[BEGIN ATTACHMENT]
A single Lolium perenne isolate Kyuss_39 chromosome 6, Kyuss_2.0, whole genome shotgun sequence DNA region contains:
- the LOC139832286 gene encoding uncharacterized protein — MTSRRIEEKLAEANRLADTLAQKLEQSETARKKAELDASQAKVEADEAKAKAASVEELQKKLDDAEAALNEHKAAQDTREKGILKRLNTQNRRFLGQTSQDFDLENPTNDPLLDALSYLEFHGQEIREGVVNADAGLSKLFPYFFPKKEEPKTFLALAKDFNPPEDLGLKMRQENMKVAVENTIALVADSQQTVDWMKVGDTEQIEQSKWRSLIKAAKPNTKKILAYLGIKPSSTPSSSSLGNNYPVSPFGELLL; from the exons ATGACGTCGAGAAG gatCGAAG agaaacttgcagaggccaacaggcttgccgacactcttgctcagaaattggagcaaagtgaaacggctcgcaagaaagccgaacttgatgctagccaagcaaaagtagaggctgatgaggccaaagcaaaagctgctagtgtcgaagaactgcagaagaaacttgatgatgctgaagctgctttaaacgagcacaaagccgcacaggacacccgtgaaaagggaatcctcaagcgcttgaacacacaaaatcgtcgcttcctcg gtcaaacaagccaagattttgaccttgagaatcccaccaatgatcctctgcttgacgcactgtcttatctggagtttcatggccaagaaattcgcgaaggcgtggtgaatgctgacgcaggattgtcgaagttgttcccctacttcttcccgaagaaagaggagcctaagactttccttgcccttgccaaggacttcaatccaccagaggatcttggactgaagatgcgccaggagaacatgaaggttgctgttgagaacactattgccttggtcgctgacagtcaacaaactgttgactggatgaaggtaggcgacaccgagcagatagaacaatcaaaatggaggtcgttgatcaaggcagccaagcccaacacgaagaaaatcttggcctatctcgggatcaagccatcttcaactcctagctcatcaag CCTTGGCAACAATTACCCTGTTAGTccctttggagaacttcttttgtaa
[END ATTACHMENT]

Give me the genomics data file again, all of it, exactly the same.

A single Lolium perenne isolate Kyuss_39 chromosome 6, Kyuss_2.0, whole genome shotgun sequence DNA region contains:
- the LOC139832286 gene encoding uncharacterized protein — MTSRRIEEKLAEANRLADTLAQKLEQSETARKKAELDASQAKVEADEAKAKAASVEELQKKLDDAEAALNEHKAAQDTREKGILKRLNTQNRRFLGQTSQDFDLENPTNDPLLDALSYLEFHGQEIREGVVNADAGLSKLFPYFFPKKEEPKTFLALAKDFNPPEDLGLKMRQENMKVAVENTIALVADSQQTVDWMKVGDTEQIEQSKWRSLIKAAKPNTKKILAYLGIKPSSTPSSSSLGNNYPVSPFGELLL; from the exons ATGACGTCGAGAAG gatCGAAG agaaacttgcagaggccaacaggcttgccgacactcttgctcagaaattggagcaaagtgaaacggctcgcaagaaagccgaacttgatgctagccaagcaaaagtagaggctgatgaggccaaagcaaaagctgctagtgtcgaagaactgcagaagaaacttgatgatgctgaagctgctttaaacgagcacaaagccgcacaggacacccgtgaaaagggaatcctcaagcgcttgaacacacaaaatcgtcgcttcctcg gtcaaacaagccaagattttgaccttgagaatcccaccaatgatcctctgcttgacgcactgtcttatctggagtttcatggccaagaaattcgcgaaggcgtggtgaatgctgacgcaggattgtcgaagttgttcccctacttcttcccgaagaaagaggagcctaagactttccttgcccttgccaaggacttcaatccaccagaggatcttggactgaagatgcgccaggagaacatgaaggttgctgttgagaacactattgccttggtcgctgacagtcaacaaactgttgactggatgaaggtaggcgacaccgagcagatagaacaatcaaaatggaggtcgttgatcaaggcagccaagcccaacacgaagaaaatcttggcctatctcgggatcaagccatcttcaactcctagctcatcaag CCTTGGCAACAATTACCCTGTTAGTccctttggagaacttcttttgtaa